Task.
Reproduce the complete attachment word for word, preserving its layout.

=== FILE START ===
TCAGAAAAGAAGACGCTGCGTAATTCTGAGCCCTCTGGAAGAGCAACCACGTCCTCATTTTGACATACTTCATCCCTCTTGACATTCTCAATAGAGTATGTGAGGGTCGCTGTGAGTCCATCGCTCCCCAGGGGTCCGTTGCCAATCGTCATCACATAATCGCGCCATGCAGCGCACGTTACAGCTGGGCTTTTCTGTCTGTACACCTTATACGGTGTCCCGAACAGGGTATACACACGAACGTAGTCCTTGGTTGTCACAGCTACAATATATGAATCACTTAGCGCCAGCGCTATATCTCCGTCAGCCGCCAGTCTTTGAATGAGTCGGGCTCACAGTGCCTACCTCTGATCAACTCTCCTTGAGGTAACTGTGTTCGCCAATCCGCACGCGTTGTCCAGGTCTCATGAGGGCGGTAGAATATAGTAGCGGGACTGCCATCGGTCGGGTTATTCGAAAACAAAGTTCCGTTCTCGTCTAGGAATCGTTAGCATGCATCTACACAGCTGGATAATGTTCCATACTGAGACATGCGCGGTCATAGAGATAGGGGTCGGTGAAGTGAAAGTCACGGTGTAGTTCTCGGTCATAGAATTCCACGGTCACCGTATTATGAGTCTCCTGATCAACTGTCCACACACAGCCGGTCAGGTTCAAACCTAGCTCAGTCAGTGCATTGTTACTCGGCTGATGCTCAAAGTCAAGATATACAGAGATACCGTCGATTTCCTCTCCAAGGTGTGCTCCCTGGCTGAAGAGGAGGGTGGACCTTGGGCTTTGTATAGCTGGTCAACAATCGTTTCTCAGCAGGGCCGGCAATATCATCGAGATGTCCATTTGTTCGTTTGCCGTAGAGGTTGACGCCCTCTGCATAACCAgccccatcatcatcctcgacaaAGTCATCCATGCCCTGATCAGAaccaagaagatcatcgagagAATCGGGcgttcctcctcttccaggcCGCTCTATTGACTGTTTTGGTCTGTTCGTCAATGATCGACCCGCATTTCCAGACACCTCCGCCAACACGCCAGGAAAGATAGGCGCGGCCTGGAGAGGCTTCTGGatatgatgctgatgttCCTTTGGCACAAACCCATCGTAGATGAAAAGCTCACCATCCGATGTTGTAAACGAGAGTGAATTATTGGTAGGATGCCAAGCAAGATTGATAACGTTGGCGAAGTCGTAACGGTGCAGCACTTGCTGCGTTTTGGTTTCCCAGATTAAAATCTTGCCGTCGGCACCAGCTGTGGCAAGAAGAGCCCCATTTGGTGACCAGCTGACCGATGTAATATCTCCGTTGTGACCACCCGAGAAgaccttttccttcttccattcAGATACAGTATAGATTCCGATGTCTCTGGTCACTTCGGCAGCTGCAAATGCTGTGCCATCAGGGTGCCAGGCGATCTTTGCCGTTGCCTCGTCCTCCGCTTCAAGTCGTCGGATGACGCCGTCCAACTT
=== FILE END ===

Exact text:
TCAGAAAAGAAGACGCTGCGTAATTCTGAGCCCTCTGGAAGAGCAACCACGTCCTCATTTTGACATACTTCATCCCTCTTGACATTCTCAATAGAGTATGTGAGGGTCGCTGTGAGTCCATCGCTCCCCAGGGGTCCGTTGCCAATCGTCATCACATAATCGCGCCATGCAGCGCACGTTACAGCTGGGCTTTTCTGTCTGTACACCTTATACGGTGTCCCGAACAGGGTATACACACGAACGTAGTCCTTGGTTGTCACAGCTACAATATATGAATCACTTAGCGCCAGCGCTATATCTCCGTCAGCCGCCAGTCTTTGAATGAGTCGGGCTCACAGTGCCTACCTCTGATCAACTCTCCTTGAGGTAACTGTGTTCGCCAATCCGCACGCGTTGTCCAGGTCTCATGAGGGCGGTAGAATATAGTAGCGGGACTGCCATCGGTCGGGTTATTCGAAAACAAAGTTCCGTTCTCGTCTAGGAATCGTTAGCATGCATCTACACAGCTGGATAATGTTCCATACTGAGACATGCGCGGTCATAGAGATAGGGGTCGGTGAAGTGAAAGTCACGGTGTAGTTCTCGGTCATAGAATTCCACGGTCACCGTATTATGAGTCTCCTGATCAACTGTCCACACACAGCCGGTCAGGTTCAAACCTAGCTCAGTCAGTGCATTGTTACTCGGCTGATGCTCAAAGTCAAGATATACAGAGATACCGTCGATTTCCTCTCCAAGGTGTGCTCCCTGGCTGAAGAGGAGGGTGGACCTTGGGCTTTGTATAGCTGGTCAACAATCGTTTCTCAGCAGGGCCGGCAATATCATCGAGATGTCCATTTGTTCGTTTGCCGTAGAGGTTGACGCCCTCTGCATAACCAgccccatcatcatcctcgacaaAGTCATCCATGCCCTGATCAGAaccaagaagatcatcgagagAATCGGGcgttcctcctcttccaggcCGCTCTATTGACTGTTTTGGTCTGTTCGTCAATGATCGACCCGCATTTCCAGACACCTCCGCCAACACGCCAGGAAAGATAGGCGCGGCCTGGAGAGGCTTCTGGatatgatgctgatgttCCTTTGGCACAAACCCATCGTAGATGAAAAGCTCACCATCCGATGTTGTAAACGAGAGTGAATTATTGGTAGGATGCCAAGCAAGATTGATAACGTTGGCGAAGTCGTAACGGTGCAGCACTTGCTGCGTTTTGGTTTCCCAGATTAAAATCTTGCCGTCGGCACCAGCTGTGGCAAGAAGAGCCCCATTTGGTGACCAGCTGACCGATGTAATATCTCCGTTGTGACCACCCGAGAAgaccttttccttcttccattcAGATACAGTATAGATTCCGATGTCTCTGGTCACTTCGGCAGCTGCAAATGCTGTGCCATCAGGGTGCCAGGCGATCTTTGCCGTTGCCTCGTCCTCCGCTTCAAGTCGTCGGATGACGCCGTCCAACTT